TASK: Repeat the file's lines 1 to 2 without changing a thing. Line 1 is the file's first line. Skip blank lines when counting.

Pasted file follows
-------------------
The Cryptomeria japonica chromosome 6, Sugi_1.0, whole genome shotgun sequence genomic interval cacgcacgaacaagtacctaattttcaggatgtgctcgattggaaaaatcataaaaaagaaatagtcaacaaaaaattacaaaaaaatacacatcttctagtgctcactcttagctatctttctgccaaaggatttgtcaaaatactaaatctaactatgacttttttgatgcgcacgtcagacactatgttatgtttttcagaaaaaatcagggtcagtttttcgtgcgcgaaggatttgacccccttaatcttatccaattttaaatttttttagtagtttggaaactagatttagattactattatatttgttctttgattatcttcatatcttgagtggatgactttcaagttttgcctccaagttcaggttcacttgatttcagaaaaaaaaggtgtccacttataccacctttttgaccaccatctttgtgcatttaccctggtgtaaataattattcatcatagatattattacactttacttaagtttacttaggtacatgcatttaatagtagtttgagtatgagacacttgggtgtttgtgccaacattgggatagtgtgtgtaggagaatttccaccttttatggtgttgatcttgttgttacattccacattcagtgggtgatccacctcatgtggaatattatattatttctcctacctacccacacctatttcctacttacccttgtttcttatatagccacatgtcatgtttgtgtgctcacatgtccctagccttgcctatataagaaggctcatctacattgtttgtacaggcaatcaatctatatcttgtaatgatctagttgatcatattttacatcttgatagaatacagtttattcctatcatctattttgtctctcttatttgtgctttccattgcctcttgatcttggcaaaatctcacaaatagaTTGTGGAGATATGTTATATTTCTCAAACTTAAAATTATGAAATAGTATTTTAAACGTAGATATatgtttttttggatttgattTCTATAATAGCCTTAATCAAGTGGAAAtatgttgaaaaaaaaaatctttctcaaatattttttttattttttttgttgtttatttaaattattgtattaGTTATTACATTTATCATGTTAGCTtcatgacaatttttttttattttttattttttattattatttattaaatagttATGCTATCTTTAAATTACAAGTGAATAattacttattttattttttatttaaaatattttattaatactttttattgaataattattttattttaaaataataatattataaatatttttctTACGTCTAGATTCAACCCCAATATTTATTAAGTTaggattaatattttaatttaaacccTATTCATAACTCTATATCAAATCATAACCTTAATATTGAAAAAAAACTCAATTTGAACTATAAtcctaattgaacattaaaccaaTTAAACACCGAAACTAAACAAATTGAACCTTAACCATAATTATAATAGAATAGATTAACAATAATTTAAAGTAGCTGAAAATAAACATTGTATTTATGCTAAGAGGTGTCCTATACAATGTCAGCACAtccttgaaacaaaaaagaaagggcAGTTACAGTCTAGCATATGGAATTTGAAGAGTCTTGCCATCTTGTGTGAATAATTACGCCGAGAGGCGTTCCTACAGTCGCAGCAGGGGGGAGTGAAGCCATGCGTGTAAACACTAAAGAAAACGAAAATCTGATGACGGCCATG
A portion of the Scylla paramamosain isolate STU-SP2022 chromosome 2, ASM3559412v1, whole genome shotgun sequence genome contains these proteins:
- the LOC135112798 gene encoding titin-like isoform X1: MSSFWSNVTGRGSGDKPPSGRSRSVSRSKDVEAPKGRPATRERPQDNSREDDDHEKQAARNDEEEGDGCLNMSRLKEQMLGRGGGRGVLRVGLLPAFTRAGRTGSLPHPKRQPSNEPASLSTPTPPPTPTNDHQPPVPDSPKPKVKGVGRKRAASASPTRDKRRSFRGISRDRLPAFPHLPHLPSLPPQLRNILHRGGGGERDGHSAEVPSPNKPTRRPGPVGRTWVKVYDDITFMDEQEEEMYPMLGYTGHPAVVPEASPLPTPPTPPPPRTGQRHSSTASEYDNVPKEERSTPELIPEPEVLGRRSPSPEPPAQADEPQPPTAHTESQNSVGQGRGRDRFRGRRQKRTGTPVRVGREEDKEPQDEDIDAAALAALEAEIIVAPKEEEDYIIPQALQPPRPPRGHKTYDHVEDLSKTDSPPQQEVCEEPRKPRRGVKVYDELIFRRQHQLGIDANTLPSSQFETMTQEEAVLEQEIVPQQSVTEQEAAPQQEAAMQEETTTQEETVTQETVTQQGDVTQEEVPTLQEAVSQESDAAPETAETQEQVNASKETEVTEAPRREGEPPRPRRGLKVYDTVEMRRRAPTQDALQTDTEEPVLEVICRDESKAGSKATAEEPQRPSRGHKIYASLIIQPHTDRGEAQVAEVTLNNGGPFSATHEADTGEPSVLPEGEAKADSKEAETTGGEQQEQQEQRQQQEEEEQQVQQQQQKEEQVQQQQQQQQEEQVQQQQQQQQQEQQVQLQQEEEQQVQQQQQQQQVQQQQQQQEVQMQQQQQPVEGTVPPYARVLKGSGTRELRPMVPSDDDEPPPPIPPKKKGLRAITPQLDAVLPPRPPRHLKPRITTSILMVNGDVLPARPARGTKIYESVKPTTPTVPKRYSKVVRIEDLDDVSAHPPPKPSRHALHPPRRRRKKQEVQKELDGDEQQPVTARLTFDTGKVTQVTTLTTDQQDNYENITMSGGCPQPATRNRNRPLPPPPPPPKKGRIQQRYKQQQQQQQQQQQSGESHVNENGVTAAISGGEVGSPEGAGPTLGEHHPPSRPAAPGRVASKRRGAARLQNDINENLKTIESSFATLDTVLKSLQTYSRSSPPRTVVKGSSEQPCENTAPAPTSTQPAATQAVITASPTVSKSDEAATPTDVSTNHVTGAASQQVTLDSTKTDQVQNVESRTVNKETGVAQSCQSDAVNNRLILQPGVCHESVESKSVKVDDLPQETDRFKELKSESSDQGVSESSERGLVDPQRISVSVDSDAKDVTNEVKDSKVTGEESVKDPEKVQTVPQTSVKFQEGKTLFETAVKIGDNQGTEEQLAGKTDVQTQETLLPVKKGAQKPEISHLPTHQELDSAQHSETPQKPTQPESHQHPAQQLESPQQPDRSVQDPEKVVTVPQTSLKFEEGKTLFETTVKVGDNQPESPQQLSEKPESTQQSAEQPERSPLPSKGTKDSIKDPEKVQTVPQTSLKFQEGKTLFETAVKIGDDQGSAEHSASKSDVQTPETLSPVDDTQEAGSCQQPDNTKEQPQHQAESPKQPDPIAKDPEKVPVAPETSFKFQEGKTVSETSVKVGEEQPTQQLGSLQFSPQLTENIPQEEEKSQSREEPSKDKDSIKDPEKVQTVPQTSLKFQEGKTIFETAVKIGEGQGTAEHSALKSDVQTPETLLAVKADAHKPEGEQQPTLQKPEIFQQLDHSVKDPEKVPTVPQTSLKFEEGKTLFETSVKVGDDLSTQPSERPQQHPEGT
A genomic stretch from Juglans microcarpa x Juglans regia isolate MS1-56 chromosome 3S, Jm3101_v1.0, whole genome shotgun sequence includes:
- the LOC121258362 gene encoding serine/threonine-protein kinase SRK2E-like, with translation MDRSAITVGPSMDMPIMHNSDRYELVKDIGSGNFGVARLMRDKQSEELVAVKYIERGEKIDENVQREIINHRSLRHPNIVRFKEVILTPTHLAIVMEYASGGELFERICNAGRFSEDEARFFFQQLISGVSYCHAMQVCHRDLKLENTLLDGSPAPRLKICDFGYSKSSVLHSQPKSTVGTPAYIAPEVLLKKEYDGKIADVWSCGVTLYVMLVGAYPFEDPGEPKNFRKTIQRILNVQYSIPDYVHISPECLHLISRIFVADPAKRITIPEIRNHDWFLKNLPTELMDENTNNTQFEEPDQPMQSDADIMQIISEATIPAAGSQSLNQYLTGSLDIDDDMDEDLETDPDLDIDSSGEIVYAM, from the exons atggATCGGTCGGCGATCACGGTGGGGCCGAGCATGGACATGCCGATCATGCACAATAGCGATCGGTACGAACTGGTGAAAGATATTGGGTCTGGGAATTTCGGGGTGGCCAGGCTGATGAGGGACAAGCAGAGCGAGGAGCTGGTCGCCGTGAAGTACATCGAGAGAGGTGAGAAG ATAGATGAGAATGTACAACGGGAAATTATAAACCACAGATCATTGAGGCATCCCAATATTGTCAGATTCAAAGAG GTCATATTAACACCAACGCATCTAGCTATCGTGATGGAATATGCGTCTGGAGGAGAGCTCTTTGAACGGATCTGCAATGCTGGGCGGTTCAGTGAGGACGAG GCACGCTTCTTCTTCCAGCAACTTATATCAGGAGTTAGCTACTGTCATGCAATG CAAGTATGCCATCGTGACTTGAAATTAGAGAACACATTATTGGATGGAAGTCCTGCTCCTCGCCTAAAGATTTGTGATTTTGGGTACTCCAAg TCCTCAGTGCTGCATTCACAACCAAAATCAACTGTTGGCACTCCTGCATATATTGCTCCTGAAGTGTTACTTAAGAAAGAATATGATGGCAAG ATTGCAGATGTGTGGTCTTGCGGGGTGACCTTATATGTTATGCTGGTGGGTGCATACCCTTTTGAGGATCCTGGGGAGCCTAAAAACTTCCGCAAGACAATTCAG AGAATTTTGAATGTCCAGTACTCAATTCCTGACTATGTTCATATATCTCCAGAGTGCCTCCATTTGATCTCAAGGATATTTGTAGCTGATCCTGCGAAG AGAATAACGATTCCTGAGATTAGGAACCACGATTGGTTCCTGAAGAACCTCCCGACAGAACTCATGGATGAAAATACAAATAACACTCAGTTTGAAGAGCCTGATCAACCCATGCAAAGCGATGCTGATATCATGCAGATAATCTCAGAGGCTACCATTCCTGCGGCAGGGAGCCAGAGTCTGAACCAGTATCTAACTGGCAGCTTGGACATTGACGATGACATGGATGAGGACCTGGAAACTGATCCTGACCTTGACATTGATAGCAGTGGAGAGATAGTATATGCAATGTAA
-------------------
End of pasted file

The Cryptomeria japonica chromosome 6, Sugi_1.0, whole genome shotgun sequence genomic interval cacgcacgaacaagtacctaattttcaggatgtgctcgattggaaaaatcataaaaaagaaatagtcaacaaaaaattacaaaaaaatacacatcttctagtgctcactcttagctatctttctgccaaaggatttgtcaaaatactaaatctaactatgacttttttgatgcgcacgtcagacactatgttatgtttttcagaaaaaatcagggtcagtttttcgtgcgcgaaggatttgacccccttaatcttatccaattttaaatttttttagtagtttggaaactagatttagattactattatatttgttctttgattatcttcatatcttgagtggatgactttcaagttttgcctccaagttcaggttcacttgatttcagaaaaaaaaggtgtccacttataccacctttttgaccaccatctttgtgcatttaccctggtgtaaataattattcatcatagatattattacactttacttaagtttacttaggtacatgcatttaatagtagtttgagtatgagacacttgggtgtttgtgccaacattgggatagtgtgtgtaggagaatttccaccttttatggtgttgatcttgttgttacattccacattcagtgggtgatccacctcatgtggaatattatattatttctcctacctacccacacctatttcctacttacccttgtttcttatatagccacatgtcatgtttgtgtgctcacatgtccctagccttgcctatataagaaggctcatctacattgtttgtacaggcaatcaatctatatcttgtaatgatctagttgatcatattttacatcttgatagaatacagtttattcctatcatctattttgtctctcttatttgtgctttccattgcctcttgatcttggcaaaatctcacaaatagaTTGTGGAGATATGTTATATTTCTCAAACTTAAAATTATGAAATAGTATTTTAAACGTAGATATatgtttttttggatttgattTCTATAATAGCCTTAATCAAGTGGAAAtatgttgaaaaaaaaaatctttctcaaatattttttttattttttttgttgtttatttaaattattgtattaGTTATTACATTTATCATGTTAGCTtcatgacaatttttttttattttttattttttattattatttattaaatagttATGCTATCTTTAAATTACAAGTGAATAattacttattttattttttatttaaaatattttattaatactttttattgaataattattttattttaaaataataatattataaatatttttctTACGTCTAGATTCAACCCCAATATTTATTAAGTTaggattaatattttaatttaaacccTATTCATAACTCTATATCAAATCATAACCTTAATATTGAAAAAAAACTCAATTTGAACTATAAtcctaattgaacattaaaccaaTTAAACACCGAAACTAAACAAATTGAACCTTAACCATAATTATAATAGAATAGATTAACAATAATTTAAAGTAGCTGAAAATAAACATTGTATTTATGCTAAGAGGTGTCCTATACAATGTCAGCACAtccttgaaacaaaaaagaaagggcAGTTACAGTCTAGCATATGGAATTTGAAGAGTCTTGCCATCTTGTGTGAATAATTACGCCGAGAGGCGTTCCTACAGTCGCAGCAGGGGGGAGTGAAGCCATGCGTGTAAACACTAAAGAAAACGAAAATCTGATGACGGCCATG
A portion of the Scylla paramamosain isolate STU-SP2022 chromosome 2, ASM3559412v1, whole genome shotgun sequence genome contains these proteins: